Sat Nam. Greetings from New Mexico!
I am looking forward to a great new year with all of you.
Speaking of greatness, KRI is honoring two individuals in 2018 who have impacted thousands of people around the world. The KRI Board has selected Sat Kirpal Kaur Khalsa and Tien Nguyen for their many years of service, steadiness, and dedication to Kundalini Yoga as taught by Yogi Bhajan®. These two women have worked tirelessly for the benefit of others with little or no recognition. Sat Kirpal Kaur is one of Yogi Bhajan’s earliest students. Her work can be seen in the International Khalsa Council, in the Khalsa Women’s Training Camp books, and in Miri Piri Academy in India. Tien Nguyen is also a pioneer, bringing the technology of Kundalini Yoga to the peoples of Asia. I am very happy that we can honor them on our website for all of 2018. Read about them here.
Start the new year with a gift to yourself from KRI! Check out some of our new products such as the sweet, pocket-sized volume of Yogi Bhajan’s after-class prayers called Blessings: The Power of Prayer. For a powerful experience, try Yogi Bhajan’s Rebirthing Series 1-6 on thumb drive. It is great if your computer does not have a DVD drive and it is easy to bring with you if you travel.
Are you looking for a kriya to begin the New Year? It is no surprise that I have a suggestion for you! It is the “Narayan Kriya: Clearing and Clarity for Prosperity” meditation from Yogi Bhajan’s lecture on October 9, 1979. I will be talking about the meditation and mantra, as well as demonstrating it on the video of the month. Here is the PDF of the kriya. And here is one of my favorite version of the mantra chanted by Sat Purkh Kaur from her album Queen Be.
Sat Purkh Kaur: Sat Narayan Hari Narayan Sat Narayan Hari Narayan
The New Year is all about starting anew. In this December 3, 1999 lecture, Yogi Bhajan talks about how to start.
“A ripe apple must not decide when its time has come and it has to be cut and eaten. So, I have done my job. I am ready to go back home, any day. But one thing is, that I have no regret. I have done what I came [to do] and that’s enough. I have kept the knowledge pure, I have not altered it. I have not added any ego to it. I have given it freely to all with honesty and I have not initiated anybody to make them my disciple. I have created teachers of tomorrow and if they are monkeys, let them be monkeys. If they are angels, let them be angels. I am me. I served my master well, they served me as a master well and acknowledged the knowledge and practiced it truthfully. Honestly, time will acknowledge them. I am not a party to it… To start a new life, and anybody among you who wants to start a new life, … you have to give up something to get something. Life is very simple.”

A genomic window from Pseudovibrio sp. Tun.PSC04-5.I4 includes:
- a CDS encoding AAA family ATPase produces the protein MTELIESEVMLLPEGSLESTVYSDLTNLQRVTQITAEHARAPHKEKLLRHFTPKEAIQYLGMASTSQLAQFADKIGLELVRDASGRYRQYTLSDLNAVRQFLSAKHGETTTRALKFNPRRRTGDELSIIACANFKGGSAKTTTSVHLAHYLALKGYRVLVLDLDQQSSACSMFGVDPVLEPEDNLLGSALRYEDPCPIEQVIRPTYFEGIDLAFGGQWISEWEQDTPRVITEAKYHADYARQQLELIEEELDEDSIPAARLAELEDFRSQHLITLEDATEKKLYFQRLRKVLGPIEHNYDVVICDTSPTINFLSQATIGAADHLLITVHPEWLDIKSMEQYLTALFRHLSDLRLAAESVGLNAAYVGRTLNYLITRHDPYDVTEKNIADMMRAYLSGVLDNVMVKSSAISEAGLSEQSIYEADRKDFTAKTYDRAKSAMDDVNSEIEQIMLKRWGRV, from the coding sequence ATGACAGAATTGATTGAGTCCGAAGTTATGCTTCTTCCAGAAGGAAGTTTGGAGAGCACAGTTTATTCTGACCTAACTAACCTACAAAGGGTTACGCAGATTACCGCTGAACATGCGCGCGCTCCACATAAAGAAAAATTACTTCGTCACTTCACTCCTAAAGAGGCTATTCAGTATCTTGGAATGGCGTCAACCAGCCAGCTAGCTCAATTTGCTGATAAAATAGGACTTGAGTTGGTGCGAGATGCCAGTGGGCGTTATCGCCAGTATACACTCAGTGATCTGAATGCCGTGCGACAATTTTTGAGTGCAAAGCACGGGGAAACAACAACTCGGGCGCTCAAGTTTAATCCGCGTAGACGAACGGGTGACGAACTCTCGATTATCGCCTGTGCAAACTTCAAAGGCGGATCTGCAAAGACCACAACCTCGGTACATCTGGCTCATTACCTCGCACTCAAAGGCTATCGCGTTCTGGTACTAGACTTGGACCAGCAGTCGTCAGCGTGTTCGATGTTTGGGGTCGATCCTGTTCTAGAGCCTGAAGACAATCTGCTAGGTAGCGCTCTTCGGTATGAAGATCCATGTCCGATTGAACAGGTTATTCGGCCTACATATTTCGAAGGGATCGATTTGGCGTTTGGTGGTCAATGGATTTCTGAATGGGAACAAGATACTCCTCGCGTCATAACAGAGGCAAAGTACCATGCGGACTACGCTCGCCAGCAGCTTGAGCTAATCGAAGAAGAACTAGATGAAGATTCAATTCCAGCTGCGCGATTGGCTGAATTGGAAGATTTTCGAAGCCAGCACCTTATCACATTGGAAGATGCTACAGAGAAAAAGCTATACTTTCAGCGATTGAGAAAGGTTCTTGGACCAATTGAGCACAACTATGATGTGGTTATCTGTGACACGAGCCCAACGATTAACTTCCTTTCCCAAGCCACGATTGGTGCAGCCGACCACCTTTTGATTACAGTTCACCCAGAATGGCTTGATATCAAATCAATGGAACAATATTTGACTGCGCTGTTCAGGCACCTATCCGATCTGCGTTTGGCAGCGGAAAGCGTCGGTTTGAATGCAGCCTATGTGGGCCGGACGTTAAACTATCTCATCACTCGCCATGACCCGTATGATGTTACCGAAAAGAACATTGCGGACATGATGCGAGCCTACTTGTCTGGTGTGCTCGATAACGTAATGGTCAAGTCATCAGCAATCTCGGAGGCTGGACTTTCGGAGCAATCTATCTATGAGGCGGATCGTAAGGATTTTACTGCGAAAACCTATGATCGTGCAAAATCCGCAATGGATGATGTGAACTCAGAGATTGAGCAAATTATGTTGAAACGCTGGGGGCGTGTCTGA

Student: “I am trying to start a new life…”
Yogi Bhajan: “Start! S-T-A-R-T, start. When you have to start, START! Don’t wait. ‘I have to …, maybe…’ Forget it. START! And then God will guide you. ‘Start’ should be nothing but start. You know, you press on that start [button]. On the [elevator] they press that start [button], that’s it. Nothing misunderstood. Start.
“There is no better word than ‘start.’ There is no better word than ‘serve.’ There is no better word than ‘understand.’ Stand under, just do it. There is nothing in your life that you cannot do, but [you have to] do it. What you don’t do… ‘I may…, I should…, when…, why…, where…, who…, this…, they are looking…, they are not looking…, maybe…’ It is a waste of time!”
Thanks again for a wonderful 2017! It is a new year and a new time for all of us to just start! We are creating the future we want for ourselves, our families, our lifestyle, and our planet. May your New Year be filled with good cheer, blessings, and grace.
In God I dwell,
Nirvair Singh Khalsa
CEO Kundalini Research Institute
Level Three is an experience like no other – a 1000-day commitment to the process of self-realization where you discover your authentic identity as a Teacher and deepen your relationship to the Sacred. The program focuses on developing the three qualities of a Spiritual Teacher – spiritual maturity, meditative mind, and seva.
One of the requirements of Level Three certification is attending three Melas, the annual Level Three gathering. The Mela is planned by the returning participants and they have been stimulating and inspiring. The possibilities are endless.